My Principal recently became a grandfather, so to celebrate he bought every teacher in the school a package of rice cakes and a bottle of banana milk.
In Korea, rice cake is used in a similar capacity whenever anyone experiences a sudden stroke of luck or joy in their life. If someone gets engaged, we get rice cake. When someone has a baby, we have rice cake. When a student gets into college, their parents make sure we get full on rice cake. Usually it's more than I can really stomach - I mean they give us BRICKS of rice cake. Since I've been here I have probably thrown out a kg of rice cake after getting home from school. I mean, I can't share it with the other teachers - they have their own gigantic lump of rice cake to swallow.
I remember learning several years ago about how when a Japanese golfer hits a hole-in-one, he or she is expected to throw a party and buy food, alcohol, and gifts for pretty much all of their friends and everyone else on the golf course that day. They actually buy hole-in-one insurance to protect themselves against such an unlucky event.
In Korea I haven't heard of anything quite so drastic, but they do have traditions in a similar vein. When you experience good fortune in Korea, you are generally expected to share your happiness with others in the form of gifts (often rice cake). On your birthday, you are expected to buy all of your friends dinner - not the other way around, as most English teachers here are accustomed to doing. When you get engaged, married, have kids, and your kids do well enough to get recognized for something, you show your appreciation for those around you.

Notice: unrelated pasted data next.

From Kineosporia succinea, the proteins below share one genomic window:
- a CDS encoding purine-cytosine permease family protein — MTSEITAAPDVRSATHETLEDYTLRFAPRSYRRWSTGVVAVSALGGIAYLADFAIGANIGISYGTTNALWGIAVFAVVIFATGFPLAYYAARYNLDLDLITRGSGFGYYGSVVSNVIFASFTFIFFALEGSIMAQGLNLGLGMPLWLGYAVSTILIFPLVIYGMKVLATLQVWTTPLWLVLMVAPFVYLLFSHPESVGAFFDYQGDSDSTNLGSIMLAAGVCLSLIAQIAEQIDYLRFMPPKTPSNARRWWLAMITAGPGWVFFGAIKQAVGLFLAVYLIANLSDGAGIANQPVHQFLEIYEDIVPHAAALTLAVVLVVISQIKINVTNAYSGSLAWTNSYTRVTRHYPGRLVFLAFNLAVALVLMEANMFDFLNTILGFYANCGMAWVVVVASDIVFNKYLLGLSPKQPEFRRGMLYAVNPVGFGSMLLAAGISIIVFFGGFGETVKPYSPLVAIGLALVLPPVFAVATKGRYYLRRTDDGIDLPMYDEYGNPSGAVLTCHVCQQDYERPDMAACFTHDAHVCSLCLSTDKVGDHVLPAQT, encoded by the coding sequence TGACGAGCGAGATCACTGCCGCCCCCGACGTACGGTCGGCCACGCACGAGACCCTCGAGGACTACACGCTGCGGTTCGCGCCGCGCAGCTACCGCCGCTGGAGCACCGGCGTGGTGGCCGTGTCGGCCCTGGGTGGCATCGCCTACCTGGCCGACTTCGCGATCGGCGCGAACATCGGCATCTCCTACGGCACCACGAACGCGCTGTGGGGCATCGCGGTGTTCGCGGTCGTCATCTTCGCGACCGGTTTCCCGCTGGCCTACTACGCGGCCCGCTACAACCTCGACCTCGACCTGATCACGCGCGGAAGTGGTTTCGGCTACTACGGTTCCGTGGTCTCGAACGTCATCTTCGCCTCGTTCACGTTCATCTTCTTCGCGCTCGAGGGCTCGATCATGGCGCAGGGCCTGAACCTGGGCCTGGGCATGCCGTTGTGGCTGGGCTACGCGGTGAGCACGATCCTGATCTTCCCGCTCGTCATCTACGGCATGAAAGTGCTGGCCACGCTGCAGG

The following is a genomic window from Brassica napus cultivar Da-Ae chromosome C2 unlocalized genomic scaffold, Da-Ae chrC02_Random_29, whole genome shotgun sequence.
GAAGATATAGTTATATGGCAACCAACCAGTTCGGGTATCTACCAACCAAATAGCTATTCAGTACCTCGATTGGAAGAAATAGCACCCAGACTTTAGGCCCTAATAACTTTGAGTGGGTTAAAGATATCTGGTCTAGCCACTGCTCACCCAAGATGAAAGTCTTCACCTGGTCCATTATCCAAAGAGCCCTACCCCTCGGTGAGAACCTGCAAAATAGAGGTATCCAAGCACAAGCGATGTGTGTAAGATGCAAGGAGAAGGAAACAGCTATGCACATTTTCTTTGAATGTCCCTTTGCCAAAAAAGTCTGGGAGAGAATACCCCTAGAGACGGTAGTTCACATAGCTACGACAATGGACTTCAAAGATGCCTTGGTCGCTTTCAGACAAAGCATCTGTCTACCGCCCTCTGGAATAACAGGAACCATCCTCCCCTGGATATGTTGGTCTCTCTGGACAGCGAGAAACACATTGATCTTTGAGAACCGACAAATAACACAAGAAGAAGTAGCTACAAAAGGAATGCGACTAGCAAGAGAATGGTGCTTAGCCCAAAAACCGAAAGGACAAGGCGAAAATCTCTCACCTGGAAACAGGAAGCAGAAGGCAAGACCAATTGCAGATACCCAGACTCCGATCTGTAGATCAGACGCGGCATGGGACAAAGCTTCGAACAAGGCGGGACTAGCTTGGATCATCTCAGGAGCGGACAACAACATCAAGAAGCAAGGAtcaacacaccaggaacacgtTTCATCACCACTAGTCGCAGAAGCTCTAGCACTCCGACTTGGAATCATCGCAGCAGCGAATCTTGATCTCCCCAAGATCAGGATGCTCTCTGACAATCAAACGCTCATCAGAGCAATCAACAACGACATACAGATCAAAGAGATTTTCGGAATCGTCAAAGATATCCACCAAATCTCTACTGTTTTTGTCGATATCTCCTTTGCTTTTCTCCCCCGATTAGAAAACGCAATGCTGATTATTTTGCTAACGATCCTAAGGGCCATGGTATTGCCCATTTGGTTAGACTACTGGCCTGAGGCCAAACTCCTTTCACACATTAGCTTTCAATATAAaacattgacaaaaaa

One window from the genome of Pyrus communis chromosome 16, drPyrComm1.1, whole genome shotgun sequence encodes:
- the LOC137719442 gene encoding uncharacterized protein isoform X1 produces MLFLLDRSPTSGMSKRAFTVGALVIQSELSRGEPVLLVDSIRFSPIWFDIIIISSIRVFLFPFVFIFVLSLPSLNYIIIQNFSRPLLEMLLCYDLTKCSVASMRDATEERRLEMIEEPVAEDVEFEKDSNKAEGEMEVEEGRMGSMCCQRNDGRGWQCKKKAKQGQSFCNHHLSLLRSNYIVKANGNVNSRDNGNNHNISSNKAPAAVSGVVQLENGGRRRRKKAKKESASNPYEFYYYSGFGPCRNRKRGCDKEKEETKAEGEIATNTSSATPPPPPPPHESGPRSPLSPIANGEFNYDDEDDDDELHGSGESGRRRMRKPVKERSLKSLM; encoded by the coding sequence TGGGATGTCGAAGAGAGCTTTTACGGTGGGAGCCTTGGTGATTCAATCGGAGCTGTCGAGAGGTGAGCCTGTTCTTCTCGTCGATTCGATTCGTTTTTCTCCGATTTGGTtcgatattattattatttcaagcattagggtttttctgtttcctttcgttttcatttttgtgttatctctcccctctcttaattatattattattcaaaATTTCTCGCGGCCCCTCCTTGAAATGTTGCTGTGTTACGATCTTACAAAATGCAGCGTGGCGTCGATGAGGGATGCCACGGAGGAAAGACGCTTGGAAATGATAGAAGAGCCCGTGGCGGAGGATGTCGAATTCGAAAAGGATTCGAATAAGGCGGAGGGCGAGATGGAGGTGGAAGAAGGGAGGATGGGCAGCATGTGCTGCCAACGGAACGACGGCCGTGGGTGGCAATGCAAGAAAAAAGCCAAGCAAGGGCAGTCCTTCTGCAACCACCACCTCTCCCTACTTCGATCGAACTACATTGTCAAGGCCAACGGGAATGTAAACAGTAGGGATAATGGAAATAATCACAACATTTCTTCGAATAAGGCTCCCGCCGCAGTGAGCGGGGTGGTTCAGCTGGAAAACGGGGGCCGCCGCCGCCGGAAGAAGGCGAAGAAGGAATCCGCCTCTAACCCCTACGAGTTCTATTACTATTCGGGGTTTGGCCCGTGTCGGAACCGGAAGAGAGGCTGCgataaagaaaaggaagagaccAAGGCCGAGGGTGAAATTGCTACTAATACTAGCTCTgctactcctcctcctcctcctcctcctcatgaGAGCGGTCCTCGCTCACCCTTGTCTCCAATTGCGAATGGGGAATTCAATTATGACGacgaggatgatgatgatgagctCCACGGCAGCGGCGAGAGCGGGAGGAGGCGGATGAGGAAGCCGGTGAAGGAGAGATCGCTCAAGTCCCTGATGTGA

Granted, their friends and family will also buy them gifts or give them money to celebrate certain occasions, but the onus generally seems to be on the one celebrating to do the sharing.
As it turns out, either I'm getting more Korean or the rice cake the Principal delivered today is starting to taste a lot better. I'll probably eat the whole package by the end of the day.